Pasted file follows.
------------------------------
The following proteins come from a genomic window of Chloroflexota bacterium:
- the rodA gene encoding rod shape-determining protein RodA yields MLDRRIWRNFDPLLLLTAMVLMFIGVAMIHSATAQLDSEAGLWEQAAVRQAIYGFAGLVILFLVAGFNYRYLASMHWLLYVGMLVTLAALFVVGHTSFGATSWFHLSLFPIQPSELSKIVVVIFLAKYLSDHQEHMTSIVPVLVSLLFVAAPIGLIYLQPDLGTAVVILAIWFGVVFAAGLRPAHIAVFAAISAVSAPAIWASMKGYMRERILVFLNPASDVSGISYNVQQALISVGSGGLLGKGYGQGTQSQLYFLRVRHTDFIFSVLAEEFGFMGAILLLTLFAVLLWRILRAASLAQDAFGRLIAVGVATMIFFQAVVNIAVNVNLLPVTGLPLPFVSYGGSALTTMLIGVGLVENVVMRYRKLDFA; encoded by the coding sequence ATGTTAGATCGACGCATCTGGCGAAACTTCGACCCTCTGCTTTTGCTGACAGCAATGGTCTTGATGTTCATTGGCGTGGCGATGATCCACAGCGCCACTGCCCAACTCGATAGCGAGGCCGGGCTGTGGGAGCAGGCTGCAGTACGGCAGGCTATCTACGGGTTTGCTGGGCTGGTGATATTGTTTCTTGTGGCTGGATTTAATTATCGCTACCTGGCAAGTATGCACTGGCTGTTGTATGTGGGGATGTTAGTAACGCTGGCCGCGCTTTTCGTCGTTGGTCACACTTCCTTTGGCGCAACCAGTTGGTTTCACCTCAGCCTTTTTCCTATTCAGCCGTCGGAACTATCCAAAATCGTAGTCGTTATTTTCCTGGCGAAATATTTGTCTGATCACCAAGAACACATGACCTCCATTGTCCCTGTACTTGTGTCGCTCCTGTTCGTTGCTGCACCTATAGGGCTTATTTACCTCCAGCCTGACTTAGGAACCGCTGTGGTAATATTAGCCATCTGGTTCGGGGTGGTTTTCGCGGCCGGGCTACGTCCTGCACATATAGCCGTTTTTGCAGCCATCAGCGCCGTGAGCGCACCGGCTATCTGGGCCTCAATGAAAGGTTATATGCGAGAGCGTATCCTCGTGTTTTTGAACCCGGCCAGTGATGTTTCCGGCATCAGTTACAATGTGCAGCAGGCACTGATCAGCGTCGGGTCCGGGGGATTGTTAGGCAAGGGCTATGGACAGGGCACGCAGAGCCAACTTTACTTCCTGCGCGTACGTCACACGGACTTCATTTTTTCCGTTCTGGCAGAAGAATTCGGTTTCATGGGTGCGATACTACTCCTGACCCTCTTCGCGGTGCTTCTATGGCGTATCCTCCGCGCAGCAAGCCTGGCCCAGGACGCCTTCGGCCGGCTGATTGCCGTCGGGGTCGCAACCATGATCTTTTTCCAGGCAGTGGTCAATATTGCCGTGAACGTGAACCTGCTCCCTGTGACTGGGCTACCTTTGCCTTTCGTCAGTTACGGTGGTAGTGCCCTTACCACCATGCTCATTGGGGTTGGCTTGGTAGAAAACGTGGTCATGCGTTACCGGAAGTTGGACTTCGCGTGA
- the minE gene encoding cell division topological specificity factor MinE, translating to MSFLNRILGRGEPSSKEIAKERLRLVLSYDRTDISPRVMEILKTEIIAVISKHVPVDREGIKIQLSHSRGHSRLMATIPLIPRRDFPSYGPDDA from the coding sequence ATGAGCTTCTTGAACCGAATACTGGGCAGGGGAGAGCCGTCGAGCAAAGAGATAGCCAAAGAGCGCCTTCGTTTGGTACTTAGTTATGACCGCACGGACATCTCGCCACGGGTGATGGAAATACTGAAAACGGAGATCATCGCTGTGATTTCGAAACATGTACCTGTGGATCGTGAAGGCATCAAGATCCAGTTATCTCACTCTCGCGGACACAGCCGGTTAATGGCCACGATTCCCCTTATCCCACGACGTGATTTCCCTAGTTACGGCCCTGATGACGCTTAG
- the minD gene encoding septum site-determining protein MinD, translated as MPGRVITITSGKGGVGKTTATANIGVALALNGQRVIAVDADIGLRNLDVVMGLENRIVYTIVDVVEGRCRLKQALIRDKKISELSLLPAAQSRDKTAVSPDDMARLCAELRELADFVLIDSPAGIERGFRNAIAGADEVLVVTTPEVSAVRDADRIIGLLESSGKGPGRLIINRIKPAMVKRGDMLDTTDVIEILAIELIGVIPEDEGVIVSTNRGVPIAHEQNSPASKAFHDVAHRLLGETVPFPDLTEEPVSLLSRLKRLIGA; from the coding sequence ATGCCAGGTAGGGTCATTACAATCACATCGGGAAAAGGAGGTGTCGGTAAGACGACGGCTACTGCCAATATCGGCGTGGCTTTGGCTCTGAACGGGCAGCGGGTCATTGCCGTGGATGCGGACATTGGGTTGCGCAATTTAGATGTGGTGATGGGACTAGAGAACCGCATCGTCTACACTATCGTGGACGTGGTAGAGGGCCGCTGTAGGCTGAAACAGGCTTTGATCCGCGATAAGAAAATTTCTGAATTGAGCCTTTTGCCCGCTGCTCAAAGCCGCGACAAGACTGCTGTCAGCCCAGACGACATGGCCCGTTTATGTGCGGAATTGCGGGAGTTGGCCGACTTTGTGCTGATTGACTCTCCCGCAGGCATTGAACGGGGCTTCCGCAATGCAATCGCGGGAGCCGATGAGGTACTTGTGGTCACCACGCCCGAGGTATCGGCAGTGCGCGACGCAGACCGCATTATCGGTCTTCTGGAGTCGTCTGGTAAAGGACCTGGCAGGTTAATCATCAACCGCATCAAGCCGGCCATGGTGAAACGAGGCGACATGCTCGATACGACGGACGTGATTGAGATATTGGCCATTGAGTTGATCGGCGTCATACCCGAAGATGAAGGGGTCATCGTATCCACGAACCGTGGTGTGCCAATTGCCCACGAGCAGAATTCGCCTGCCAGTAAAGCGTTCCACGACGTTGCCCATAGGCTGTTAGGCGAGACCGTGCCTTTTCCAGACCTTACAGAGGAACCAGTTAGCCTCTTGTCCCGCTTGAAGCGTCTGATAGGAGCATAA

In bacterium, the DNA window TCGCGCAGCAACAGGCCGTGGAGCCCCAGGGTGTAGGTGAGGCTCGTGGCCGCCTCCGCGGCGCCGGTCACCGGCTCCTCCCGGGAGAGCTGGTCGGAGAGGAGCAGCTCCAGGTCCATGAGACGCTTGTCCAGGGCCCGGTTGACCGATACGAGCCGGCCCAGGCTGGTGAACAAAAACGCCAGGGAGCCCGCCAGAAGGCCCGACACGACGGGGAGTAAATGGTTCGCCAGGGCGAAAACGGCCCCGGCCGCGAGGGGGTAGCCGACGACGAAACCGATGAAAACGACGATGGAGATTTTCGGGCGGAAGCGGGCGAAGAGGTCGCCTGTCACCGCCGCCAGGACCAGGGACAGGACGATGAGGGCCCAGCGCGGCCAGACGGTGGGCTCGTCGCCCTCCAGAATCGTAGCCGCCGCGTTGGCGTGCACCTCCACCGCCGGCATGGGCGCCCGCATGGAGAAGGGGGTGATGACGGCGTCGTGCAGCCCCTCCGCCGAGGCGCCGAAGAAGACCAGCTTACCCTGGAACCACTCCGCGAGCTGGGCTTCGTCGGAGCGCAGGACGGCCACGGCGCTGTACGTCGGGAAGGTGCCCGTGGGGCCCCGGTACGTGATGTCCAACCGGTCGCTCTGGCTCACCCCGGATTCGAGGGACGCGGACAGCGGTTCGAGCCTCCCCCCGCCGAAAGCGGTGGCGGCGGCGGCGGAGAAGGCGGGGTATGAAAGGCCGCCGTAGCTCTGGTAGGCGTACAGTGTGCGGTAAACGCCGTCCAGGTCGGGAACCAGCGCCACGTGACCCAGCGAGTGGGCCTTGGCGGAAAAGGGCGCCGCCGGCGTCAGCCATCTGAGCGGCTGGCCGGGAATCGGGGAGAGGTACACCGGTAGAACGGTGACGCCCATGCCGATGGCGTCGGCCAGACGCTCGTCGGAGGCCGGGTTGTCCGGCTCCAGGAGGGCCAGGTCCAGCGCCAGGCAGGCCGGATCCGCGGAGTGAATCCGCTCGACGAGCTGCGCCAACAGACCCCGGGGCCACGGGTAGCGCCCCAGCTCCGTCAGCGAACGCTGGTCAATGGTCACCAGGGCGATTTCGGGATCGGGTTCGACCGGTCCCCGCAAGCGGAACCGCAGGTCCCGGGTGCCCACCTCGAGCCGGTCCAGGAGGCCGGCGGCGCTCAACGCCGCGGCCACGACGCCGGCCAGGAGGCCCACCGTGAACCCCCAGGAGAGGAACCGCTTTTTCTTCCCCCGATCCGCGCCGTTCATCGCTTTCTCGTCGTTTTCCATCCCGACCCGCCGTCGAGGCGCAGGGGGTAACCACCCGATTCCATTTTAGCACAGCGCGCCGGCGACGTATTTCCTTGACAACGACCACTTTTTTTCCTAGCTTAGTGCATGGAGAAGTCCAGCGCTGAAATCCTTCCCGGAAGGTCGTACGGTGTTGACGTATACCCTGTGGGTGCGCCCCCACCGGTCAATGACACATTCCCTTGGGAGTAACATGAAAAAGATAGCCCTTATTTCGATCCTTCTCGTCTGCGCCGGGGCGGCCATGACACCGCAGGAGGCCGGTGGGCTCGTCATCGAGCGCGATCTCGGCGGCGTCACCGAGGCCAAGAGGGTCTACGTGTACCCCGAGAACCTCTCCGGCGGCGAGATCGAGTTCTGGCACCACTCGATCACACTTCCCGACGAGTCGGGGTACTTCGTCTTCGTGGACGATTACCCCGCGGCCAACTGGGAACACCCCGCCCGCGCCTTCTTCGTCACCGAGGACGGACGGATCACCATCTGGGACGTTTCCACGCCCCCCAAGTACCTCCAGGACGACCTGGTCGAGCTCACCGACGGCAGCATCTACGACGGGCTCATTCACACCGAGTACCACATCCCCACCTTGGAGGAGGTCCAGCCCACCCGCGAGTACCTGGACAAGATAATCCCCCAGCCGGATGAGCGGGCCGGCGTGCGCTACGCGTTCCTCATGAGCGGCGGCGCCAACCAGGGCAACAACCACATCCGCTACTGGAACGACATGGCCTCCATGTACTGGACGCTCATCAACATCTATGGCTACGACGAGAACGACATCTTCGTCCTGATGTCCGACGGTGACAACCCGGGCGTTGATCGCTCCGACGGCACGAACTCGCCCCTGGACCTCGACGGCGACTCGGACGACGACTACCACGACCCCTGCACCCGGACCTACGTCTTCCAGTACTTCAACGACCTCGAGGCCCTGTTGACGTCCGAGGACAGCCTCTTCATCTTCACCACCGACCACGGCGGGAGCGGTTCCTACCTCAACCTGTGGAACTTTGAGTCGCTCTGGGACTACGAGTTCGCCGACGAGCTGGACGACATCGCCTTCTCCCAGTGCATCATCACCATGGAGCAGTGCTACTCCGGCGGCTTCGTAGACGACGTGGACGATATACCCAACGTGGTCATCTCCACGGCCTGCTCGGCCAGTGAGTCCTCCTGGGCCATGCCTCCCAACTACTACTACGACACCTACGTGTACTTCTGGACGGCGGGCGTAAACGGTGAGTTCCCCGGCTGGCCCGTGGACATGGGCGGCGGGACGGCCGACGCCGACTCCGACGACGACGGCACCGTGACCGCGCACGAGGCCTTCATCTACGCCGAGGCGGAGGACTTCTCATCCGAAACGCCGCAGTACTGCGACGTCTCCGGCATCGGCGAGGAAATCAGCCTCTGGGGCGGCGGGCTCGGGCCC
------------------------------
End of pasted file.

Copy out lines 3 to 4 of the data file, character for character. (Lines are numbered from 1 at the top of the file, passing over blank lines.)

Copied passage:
- the minE gene encoding cell division topological specificity factor MinE, translating to MSFLNRILGRGEPSSKEIAKERLRLVLSYDRTDISPRVMEILKTEIIAVISKHVPVDREGIKIQLSHSRGHSRLMATIPLIPRRDFPSYGPDDA from the coding sequence ATGAGCTTCTTGAACCGAATACTGGGCAGGGGAGAGCCGTCGAGCAAAGAGATAGCCAAAGAGCGCCTTCGTTTGGTACTTAGTTATGACCGCACGGACATCTCGCCACGGGTGATGGAAATACTGAAAACGGAGATCATCGCTGTGATTTCGAAACATGTACCTGTGGATCGTGAAGGCATCAAGATCCAGTTATCTCACTCTCGCGGACACAGCCGGTTAATGGCCACGATTCCCCTTATCCCACGACGTGATTTCCCTAGTTACGGCCCTGATGACGCTTAG
- the minD gene encoding septum site-determining protein MinD, translated as MPGRVITITSGKGGVGKTTATANIGVALALNGQRVIAVDADIGLRNLDVVMGLENRIVYTIVDVVEGRCRLKQALIRDKKISELSLLPAAQSRDKTAVSPDDMARLCAELRELADFVLIDSPAGIERGFRNAIAGADEVLVVTTPEVSAVRDADRIIGLLESSGKGPGRLIINRIKPAMVKRGDMLDTTDVIEILAIELIGVIPEDEGVIVSTNRGVPIAHEQNSPASKAFHDVAHRLLGETVPFPDLTEEPVSLLSRLKRLIGA; from the coding sequence ATGCCAGGTAGGGTCATTACAATCACATCGGGAAAAGGAGGTGTCGGTAAGACGACGGCTACTGCCAATATCGGCGTGGCTTTGGCTCTGAACGGGCAGCGGGTCATTGCCGTGGATGCGGACATTGGGTTGCGCAATTTAGATGTGGTGATGGGACTAGAGAACCGCATCGTCTACACTATCGTGGACGTGGTAGAGGGCCGCTGTAGGCTGAAACAGGCTTTGATCCGCGATAAGAAAATTTCTGAATTGAGCCTTTTGCCCGCTGCTCAAAGCCGCGACAAGACTGCTGTCAGCCCAGACGACATGGCCCGTTTATGTGCGGAATTGCGGGAGTTGGCCGACTTTGTGCTGATTGACTCTCCCGCAGGCATTGAACGGGGCTTCCGCAATGCAATCGCGGGAGCCGATGAGGTACTTGTGGTCACCACGCCCGAGGTATCGGCAGTGCGCGACGCAGACCGCATTATCGGTCTTCTGGAGTCGTCTGGTAAAGGACCTGGCAGGTTAATCATCAACCGCATCAAGCCGGCCATGGTGAAACGAGGCGACATGCTCGATACGACGGACGTGATTGAGATATTGGCCATTGAGTTGATCGGCGTCATACCCGAAGATGAAGGGGTCATCGTATCCACGAACCGTGGTGTGCCAATTGCCCACGAGCAGAATTCGCCTGCCAGTAAAGCGTTCCACGACGTTGCCCATAGGCTGTTAGGCGAGACCGTGCCTTTTCCAGACCTTACAGAGGAACCAGTTAGCCTCTTGTCCCGCTTGAAGCGTCTGATAGGAGCATAA